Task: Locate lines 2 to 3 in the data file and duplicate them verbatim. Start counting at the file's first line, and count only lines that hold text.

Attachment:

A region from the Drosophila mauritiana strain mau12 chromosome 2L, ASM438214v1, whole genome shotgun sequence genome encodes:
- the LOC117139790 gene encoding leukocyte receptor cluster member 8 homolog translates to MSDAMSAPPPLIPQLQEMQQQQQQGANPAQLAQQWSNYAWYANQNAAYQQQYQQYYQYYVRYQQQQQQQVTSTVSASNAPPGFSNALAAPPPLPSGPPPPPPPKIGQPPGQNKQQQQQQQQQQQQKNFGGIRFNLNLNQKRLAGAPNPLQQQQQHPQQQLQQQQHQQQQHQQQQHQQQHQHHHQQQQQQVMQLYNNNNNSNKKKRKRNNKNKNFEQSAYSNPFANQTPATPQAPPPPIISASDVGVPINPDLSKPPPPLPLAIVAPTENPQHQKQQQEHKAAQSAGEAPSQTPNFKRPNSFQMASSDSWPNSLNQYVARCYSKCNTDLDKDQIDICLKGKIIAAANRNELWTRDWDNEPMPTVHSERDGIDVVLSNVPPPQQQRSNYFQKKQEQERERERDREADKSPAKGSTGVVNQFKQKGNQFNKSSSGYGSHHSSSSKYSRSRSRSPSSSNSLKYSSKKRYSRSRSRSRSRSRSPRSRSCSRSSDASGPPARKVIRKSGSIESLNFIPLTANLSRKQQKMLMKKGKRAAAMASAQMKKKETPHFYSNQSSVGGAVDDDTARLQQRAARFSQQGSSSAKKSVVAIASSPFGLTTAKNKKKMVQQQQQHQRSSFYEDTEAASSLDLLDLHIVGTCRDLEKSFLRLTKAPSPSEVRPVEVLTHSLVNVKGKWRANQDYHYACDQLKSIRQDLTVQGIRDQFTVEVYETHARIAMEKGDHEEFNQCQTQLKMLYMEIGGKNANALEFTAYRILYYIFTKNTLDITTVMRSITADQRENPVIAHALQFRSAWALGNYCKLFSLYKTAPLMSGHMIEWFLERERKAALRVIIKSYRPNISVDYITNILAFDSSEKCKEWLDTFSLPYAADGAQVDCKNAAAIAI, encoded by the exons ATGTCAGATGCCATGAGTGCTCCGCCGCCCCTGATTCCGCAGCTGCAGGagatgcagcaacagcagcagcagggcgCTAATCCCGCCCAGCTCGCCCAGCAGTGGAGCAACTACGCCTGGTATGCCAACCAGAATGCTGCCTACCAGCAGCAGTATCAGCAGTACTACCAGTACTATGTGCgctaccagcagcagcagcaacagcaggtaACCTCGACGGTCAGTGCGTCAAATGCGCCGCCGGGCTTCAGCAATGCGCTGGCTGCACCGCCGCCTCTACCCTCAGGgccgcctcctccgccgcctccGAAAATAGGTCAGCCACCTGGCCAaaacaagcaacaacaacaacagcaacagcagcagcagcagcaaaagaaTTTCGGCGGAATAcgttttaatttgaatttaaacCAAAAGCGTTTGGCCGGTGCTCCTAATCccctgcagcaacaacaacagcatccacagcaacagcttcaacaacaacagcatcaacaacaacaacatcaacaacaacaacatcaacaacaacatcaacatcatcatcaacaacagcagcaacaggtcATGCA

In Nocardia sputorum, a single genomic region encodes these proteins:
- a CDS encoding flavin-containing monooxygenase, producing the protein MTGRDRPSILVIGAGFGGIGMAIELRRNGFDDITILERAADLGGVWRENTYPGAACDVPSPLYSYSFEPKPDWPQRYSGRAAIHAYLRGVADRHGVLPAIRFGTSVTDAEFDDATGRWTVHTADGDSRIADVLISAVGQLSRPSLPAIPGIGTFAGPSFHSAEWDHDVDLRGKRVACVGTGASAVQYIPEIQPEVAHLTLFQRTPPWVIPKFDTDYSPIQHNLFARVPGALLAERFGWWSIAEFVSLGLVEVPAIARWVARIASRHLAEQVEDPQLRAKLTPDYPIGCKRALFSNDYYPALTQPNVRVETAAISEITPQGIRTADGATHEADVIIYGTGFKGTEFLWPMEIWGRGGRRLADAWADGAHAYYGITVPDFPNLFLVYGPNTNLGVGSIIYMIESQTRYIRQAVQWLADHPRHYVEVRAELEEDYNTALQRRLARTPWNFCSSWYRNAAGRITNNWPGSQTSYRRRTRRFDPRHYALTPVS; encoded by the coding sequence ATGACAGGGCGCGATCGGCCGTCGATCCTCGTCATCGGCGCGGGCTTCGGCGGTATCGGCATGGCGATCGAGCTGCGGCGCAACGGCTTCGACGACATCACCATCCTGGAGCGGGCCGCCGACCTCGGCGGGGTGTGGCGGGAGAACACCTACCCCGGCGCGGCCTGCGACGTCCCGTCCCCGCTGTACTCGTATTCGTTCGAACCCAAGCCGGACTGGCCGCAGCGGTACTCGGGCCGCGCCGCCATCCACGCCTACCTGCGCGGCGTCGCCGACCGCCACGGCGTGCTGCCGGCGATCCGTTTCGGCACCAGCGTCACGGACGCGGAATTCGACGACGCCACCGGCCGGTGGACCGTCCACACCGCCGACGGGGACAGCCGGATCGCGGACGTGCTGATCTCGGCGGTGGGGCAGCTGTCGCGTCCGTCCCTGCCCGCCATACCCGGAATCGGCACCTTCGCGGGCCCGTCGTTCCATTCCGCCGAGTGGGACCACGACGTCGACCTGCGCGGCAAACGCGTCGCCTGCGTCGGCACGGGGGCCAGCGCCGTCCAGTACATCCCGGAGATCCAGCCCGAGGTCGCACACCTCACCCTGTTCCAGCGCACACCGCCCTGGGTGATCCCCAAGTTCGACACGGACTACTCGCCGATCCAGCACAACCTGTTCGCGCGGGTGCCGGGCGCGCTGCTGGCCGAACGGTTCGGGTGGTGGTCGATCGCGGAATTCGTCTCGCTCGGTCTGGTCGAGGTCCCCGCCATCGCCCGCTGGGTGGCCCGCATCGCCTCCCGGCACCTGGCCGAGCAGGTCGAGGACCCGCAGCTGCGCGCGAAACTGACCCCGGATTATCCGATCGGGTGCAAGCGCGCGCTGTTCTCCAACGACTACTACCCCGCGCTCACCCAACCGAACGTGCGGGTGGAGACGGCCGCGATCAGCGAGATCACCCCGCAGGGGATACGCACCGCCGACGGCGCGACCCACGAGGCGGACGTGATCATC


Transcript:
- the LOC117139790 gene encoding leukocyte receptor cluster member 8 homolog translates to MSDAMSAPPPLIPQLQEMQQQQQQGANPAQLAQQWSNYAWYANQNAAYQQQYQQYYQYYVRYQQQQQQQVTSTVSASNAPPGFSNALAAPPPLPSGPPPPPPPKIGQPPGQNKQQQQQQQQQQQQKNFGGIRFNLNLNQKRLAGAPNPLQQQQQHPQQQLQQQQHQQQQHQQQQHQQQHQHHHQQQQQQVMQLYNNNNNSNKKKRKRNNKNKNFEQSAYSNPFANQTPATPQAPPPPIISASDVGVPINPDLSKPPPPLPLAIVAPTENPQHQKQQQEHKAAQSAGEAPSQTPNFKRPNSFQMASSDSWPNSLNQYVARCYSKCNTDLDKDQIDICLKGKIIAAANRNELWTRDWDNEPMPTVHSERDGIDVVLSNVPPPQQQRSNYFQKKQEQERERERDREADKSPAKGSTGVVNQFKQKGNQFNKSSSGYGSHHSSSSKYSRSRSRSPSSSNSLKYSSKKRYSRSRSRSRSRSRSPRSRSCSRSSDASGPPARKVIRKSGSIESLNFIPLTANLSRKQQKMLMKKGKRAAAMASAQMKKKETPHFYSNQSSVGGAVDDDTARLQQRAARFSQQGSSSAKKSVVAIASSPFGLTTAKNKKKMVQQQQQHQRSSFYEDTEAASSLDLLDLHIVGTCRDLEKSFLRLTKAPSPSEVRPVEVLTHSLVNVKGKWRANQDYHYACDQLKSIRQDLTVQGIRDQFTVEVYETHARIAMEKGDHEEFNQCQTQLKMLYMEIGGKNANALEFTAYRILYYIFTKNTLDITTVMRSITADQRENPVIAHALQFRSAWALGNYCKLFSLYKTAPLMSGHMIEWFLERERKAALRVIIKSYRPNISVDYITNILAFDSSEKCKEWLDTFSLPYAADGAQVDCKNAAAIAI, encoded by the exons ATGTCAGATGCCATGAGTGCTCCGCCGCCCCTGATTCCGCAGCTGCAGGagatgcagcaacagcagcagcagggcgCTAATCCCGCCCAGCTCGCCCAGCAGTGGAGCAACTACGCCTGGTATGCCAACCAGAATGCTGCCTACCAGCAGCAGTATCAGCAGTACTACCAGTACTATGTGCgctaccagcagcagcagcaacagcaggtaACCTCGACGGTCAGTGCGTCAAATGCGCCGCCGGGCTTCAGCAATGCGCTGGCTGCACCGCCGCCTCTACCCTCAGGgccgcctcctccgccgcctccGAAAATAGGTCAGCCACCTGGCCAaaacaagcaacaacaacaacagcaacagcagcagcagcagcaaaagaaTTTCGGCGGAATAcgttttaatttgaatttaaacCAAAAGCGTTTGGCCGGTGCTCCTAATCccctgcagcaacaacaacagcatccacagcaacagcttcaacaacaacagcatcaacaacaacaacatcaacaacaacaacatcaacaacaacatcaacatcatcatcaacaacagcagcaacaggtcATGCA

In Nocardia sputorum, a single genomic region encodes these proteins: